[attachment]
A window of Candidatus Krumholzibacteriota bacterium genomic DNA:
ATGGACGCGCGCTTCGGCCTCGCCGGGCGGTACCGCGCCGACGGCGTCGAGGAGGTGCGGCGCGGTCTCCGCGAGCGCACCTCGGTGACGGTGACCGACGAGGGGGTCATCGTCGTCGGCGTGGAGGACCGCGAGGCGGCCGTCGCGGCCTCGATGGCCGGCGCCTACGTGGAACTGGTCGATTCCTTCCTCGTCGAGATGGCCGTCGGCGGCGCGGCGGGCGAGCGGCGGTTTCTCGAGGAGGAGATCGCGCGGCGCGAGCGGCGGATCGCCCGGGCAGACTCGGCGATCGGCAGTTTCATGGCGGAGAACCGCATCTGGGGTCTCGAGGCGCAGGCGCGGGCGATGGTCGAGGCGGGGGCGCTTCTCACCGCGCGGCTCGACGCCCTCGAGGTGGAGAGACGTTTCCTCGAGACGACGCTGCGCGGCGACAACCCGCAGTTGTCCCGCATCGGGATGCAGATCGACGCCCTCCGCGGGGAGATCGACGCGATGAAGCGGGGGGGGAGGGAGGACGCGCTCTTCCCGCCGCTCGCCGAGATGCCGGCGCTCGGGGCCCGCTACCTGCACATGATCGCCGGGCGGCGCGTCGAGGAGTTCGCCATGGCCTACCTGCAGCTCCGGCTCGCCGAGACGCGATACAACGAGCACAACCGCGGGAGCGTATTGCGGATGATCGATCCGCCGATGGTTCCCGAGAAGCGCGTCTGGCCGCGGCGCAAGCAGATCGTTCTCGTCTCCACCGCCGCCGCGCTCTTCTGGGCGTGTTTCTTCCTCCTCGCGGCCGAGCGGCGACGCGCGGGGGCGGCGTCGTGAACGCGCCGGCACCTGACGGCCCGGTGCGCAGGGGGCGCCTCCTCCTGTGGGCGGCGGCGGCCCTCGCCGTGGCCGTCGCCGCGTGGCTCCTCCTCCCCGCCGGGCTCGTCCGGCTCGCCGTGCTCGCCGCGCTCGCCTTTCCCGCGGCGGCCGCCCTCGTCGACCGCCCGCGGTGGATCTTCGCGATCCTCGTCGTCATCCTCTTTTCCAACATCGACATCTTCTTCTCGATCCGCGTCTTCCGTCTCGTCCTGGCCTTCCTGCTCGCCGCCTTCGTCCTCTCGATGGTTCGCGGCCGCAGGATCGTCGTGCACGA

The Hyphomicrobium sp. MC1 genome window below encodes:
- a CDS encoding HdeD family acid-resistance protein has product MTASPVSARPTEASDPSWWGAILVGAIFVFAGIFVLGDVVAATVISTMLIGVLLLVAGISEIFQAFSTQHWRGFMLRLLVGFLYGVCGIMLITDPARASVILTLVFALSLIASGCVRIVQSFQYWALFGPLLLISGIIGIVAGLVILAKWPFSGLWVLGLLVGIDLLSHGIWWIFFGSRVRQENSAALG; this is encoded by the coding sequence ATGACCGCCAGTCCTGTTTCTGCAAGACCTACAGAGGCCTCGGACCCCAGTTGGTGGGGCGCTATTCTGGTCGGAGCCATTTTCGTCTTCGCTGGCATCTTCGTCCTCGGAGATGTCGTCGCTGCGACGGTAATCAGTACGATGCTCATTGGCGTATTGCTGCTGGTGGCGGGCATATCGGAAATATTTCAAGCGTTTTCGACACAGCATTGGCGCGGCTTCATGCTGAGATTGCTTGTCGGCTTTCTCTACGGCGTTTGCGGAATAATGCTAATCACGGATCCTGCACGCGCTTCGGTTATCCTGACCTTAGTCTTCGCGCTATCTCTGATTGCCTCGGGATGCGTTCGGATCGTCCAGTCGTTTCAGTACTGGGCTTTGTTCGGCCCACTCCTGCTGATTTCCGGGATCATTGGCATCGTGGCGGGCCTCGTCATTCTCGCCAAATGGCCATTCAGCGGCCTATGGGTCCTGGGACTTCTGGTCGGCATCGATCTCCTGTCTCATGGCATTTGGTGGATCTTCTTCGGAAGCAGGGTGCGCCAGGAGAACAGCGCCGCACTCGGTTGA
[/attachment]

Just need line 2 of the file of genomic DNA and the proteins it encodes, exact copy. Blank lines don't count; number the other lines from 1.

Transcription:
ATGGACGCGCGCTTCGGCCTCGCCGGGCGGTACCGCGCCGACGGCGTCGAGGAGGTGCGGCGCGGTCTCCGCGAGCGCACCTCGGTGACGGTGACCGACGAGGGGGTCATCGTCGTCGGCGTGGAGGACCGCGAGGCGGCCGTCGCGGCCTCGATGGCCGGCGCCTACGTGGAACTGGTCGATTCCTTCCTCGTCGAGATGGCCGTCGGCGGCGCGGCGGGCGAGCGGCGGTTTCTCGAGGAGGAGATCGCGCGGCGCGAGCGGCGGATCGCCCGGGCAGACTCGGCGATCGGCAGTTTCATGGCGGAGAACCGCATCTGGGGTCTCGAGGCGCAGGCGCGGGCGATGGTCGAGGCGGGGGCGCTTCTCACCGCGCGGCTCGACGCCCTCGAGGTGGAGAGACGTTTCCTCGAGACGACGCTGCGCGGCGACAACCCGCAGTTGTCCCGCATCGGGATGCAGATCGACGCCCTCCGCGGGGAGATCGACGCGATGAAGCGGGGGGGGAGGGAGGACGCGCTCTTCCCGCCGCTCGCCGAGATGCCGGCGCTCGGGGCCCGCTACCTGCACATGATCGCCGGGCGGCGCGTCGAGGAGTTCGCCATGGCCTACCTGCAGCTCCGGCTCGCCGAGACGCGATACAACGAGCACAACCGCGGGAGCGTATTGCGGATGATCGATCCGCCGATGGTTCCCGAGAAGCGCGTCTGGCCGCGGCGCAAGCAGATCGTTCTCGTCTCCACCGCCGCCGCGCTCTTCTGGGCGTGTTTCTTCCTCCTCGCGGCCGAGCGGCGACGCGCGGGGGCGGCGTCGTGAACGCGCCGGCACCTGACGGCCCGGTGCGCAGGGGGCGCCTCCTCCTGTGGGCGGCGGCGGCCCTCGCCGTGGCCGTCGCCGCGTGGCTCCTCCTCCCCGCCGGGCTCGTCCGGCTCGCCGTGCTCGCCGCGCTCGCCTTTCCCGCGGCGGCCGCCCTCGTCGACCGCCCGCGGTGGATCTTCGCGATCCTCGTCGTCATCCTCTTTTCCAACATCGACATCTTCTTCTCGATCCGCGTCTTCCGTCTCGTCCTGGCCTTCCTGCTCGCCGCCTTCGTCCTCTCGATGGTTCGCGGCCGCAGGATCGTCGTGCACGA